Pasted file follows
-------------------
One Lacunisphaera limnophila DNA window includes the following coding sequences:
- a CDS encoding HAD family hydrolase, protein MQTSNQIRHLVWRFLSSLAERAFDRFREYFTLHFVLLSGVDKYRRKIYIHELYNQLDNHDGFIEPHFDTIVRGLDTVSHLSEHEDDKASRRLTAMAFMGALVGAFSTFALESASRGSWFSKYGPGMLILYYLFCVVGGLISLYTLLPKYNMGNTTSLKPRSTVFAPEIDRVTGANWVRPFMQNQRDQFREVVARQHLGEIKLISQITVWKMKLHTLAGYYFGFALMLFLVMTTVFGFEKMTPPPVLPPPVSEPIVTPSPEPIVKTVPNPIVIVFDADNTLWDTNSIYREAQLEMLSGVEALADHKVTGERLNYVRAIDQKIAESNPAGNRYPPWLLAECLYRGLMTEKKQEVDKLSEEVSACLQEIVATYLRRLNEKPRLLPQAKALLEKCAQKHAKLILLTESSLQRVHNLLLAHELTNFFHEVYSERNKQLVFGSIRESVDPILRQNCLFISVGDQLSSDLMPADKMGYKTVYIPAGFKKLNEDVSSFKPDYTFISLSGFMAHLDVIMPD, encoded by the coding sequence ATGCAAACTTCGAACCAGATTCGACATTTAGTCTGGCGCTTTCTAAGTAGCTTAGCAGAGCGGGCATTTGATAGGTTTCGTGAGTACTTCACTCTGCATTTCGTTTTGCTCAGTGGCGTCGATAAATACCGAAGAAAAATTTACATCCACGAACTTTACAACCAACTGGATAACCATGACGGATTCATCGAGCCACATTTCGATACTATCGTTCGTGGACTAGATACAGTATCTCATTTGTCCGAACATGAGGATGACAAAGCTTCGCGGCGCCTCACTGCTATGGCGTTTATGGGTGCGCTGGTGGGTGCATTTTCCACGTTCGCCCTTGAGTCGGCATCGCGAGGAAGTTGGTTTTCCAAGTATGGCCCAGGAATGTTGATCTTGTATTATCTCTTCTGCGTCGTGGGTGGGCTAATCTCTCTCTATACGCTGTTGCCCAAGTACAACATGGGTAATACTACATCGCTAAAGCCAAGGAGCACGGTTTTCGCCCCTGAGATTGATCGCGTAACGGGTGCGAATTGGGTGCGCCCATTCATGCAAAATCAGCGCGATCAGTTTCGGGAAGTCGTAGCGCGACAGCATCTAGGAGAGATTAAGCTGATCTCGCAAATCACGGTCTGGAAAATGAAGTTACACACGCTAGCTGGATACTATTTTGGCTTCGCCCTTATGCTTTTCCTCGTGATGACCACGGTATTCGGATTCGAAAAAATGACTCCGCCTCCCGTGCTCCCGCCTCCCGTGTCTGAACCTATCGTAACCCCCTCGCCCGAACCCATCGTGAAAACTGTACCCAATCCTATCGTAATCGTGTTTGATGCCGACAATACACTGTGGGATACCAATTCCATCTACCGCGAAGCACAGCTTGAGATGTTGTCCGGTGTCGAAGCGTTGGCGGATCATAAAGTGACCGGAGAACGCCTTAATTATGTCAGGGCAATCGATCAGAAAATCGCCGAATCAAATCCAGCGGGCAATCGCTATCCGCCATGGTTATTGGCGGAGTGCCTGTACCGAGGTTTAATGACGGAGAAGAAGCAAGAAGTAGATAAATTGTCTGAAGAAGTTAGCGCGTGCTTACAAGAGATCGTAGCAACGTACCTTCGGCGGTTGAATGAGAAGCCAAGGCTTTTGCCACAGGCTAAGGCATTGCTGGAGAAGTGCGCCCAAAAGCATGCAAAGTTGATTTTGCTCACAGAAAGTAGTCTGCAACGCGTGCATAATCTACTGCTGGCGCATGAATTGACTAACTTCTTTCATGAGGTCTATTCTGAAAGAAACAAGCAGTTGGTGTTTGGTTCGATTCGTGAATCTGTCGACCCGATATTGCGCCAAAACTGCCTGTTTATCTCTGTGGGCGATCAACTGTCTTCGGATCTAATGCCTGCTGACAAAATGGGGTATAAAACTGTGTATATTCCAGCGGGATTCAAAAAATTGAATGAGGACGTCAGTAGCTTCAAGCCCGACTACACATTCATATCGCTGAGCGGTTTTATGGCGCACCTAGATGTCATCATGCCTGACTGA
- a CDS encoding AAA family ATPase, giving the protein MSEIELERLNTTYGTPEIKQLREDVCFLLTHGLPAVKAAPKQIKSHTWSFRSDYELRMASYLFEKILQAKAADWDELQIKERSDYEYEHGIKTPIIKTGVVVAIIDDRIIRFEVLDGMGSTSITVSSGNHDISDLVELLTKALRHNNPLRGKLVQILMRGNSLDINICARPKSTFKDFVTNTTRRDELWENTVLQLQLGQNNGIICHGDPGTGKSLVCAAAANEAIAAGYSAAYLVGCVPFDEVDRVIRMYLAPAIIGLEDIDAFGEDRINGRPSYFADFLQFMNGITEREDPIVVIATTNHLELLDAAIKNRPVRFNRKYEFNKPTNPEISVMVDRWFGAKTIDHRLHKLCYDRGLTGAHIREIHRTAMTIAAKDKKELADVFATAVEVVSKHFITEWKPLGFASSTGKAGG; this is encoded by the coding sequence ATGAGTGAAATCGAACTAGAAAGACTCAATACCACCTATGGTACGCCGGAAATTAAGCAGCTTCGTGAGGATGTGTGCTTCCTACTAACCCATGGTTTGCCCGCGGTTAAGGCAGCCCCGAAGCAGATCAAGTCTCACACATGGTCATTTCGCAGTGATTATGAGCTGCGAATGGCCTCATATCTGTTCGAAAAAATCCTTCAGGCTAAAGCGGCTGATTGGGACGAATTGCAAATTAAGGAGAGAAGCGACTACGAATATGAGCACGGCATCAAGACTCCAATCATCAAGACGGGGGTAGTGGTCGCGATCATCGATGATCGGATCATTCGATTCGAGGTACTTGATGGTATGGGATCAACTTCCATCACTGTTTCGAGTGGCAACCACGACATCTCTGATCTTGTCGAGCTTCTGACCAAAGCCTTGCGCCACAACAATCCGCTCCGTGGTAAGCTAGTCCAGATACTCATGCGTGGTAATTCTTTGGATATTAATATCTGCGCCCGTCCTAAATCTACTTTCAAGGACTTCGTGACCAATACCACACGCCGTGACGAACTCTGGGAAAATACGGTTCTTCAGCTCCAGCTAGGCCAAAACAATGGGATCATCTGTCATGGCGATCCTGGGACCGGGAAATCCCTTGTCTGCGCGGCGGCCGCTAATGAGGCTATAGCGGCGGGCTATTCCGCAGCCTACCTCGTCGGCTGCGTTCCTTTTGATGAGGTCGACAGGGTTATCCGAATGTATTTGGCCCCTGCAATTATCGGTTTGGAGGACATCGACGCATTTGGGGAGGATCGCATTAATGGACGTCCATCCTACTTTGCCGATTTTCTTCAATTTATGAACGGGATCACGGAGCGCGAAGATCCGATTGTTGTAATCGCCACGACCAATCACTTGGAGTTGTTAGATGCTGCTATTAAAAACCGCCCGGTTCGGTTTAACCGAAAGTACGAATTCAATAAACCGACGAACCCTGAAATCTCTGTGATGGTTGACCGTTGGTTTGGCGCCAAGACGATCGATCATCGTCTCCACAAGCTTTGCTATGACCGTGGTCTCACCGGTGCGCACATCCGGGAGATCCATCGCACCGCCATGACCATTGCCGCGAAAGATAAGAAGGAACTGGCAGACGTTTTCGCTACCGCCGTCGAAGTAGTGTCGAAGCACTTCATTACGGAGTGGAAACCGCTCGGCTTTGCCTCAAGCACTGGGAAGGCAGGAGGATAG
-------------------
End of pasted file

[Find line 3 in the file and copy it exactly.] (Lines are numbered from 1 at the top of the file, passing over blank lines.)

- a CDS encoding AAA family ATPase, giving the protein MSEIELERLNTTYGTPEIKQLREDVCFLLTHGLPAVKAAPKQIKSHTWSFRSDYELRMASYLFEKILQAKAADWDELQIKERSDYEYEHGIKTPIIKTGVVVAIIDDRIIRFEVLDGMGSTSITVSSGNHDISDLVELLTKALRHNNPLRGKLVQILMRGNSLDINICARPKSTFKDFVTNTTRRDELWENTVLQLQLGQNNGIICHGDPGTGKSLVCAAAANEAIAAGYSAAYLVGCVPFDEVDRVIRMYLAPAIIGLEDIDAFGEDRINGRPSYFADFLQFMNGITEREDPIVVIATTNHLELLDAAIKNRPVRFNRKYEFNKPTNPEISVMVDRWFGAKTIDHRLHKLCYDRGLTGAHIREIHRTAMTIAAKDKKELADVFATAVEVVSKHFITEWKPLGFASSTGKAGG; this is encoded by the coding sequence ATGAGTGAAATCGAACTAGAAAGACTCAATACCACCTATGGTACGCCGGAAATTAAGCAGCTTCGTGAGGATGTGTGCTTCCTACTAACCCATGGTTTGCCCGCGGTTAAGGCAGCCCCGAAGCAGATCAAGTCTCACACATGGTCATTTCGCAGTGATTATGAGCTGCGAATGGCCTCATATCTGTTCGAAAAAATCCTTCAGGCTAAAGCGGCTGATTGGGACGAATTGCAAATTAAGGAGAGAAGCGACTACGAATATGAGCACGGCATCAAGACTCCAATCATCAAGACGGGGGTAGTGGTCGCGATCATCGATGATCGGATCATTCGATTCGAGGTACTTGATGGTATGGGATCAACTTCCATCACTGTTTCGAGTGGCAACCACGACATCTCTGATCTTGTCGAGCTTCTGACCAAAGCCTTGCGCCACAACAATCCGCTCCGTGGTAAGCTAGTCCAGATACTCATGCGTGGTAATTCTTTGGATATTAATATCTGCGCCCGTCCTAAATCTACTTTCAAGGACTTCGTGACCAATACCACACGCCGTGACGAACTCTGGGAAAATACGGTTCTTCAGCTCCAGCTAGGCCAAAACAATGGGATCATCTGTCATGGCGATCCTGGGACCGGGAAATCCCTTGTCTGCGCGGCGGCCGCTAATGAGGCTATAGCGGCGGGCTATTCCGCAGCCTACCTCGTCGGCTGCGTTCCTTTTGATGAGGTCGACAGGGTTATCCGAATGTATTTGGCCCCTGCAATTATCGGTTTGGAGGACATCGACGCATTTGGGGAGGATCGCATTAATGGACGTCCATCCTACTTTGCCGATTTTCTTCAATTTATGAACGGGATCACGGAGCGCGAAGATCCGATTGTTGTAATCGCCACGACCAATCACTTGGAGTTGTTAGATGCTGCTATTAAAAACCGCCCGGTTCGGTTTAACCGAAAGTACGAATTCAATAAACCGACGAACCCTGAAATCTCTGTGATGGTTGACCGTTGGTTTGGCGCCAAGACGATCGATCATCGTCTCCACAAGCTTTGCTATGACCGTGGTCTCACCGGTGCGCACATCCGGGAGATCCATCGCACCGCCATGACCATTGCCGCGAAAGATAAGAAGGAACTGGCAGACGTTTTCGCTACCGCCGTCGAAGTAGTGTCGAAGCACTTCATTACGGAGTGGAAACCGCTCGGCTTTGCCTCAAGCACTGGGAAGGCAGGAGGATAG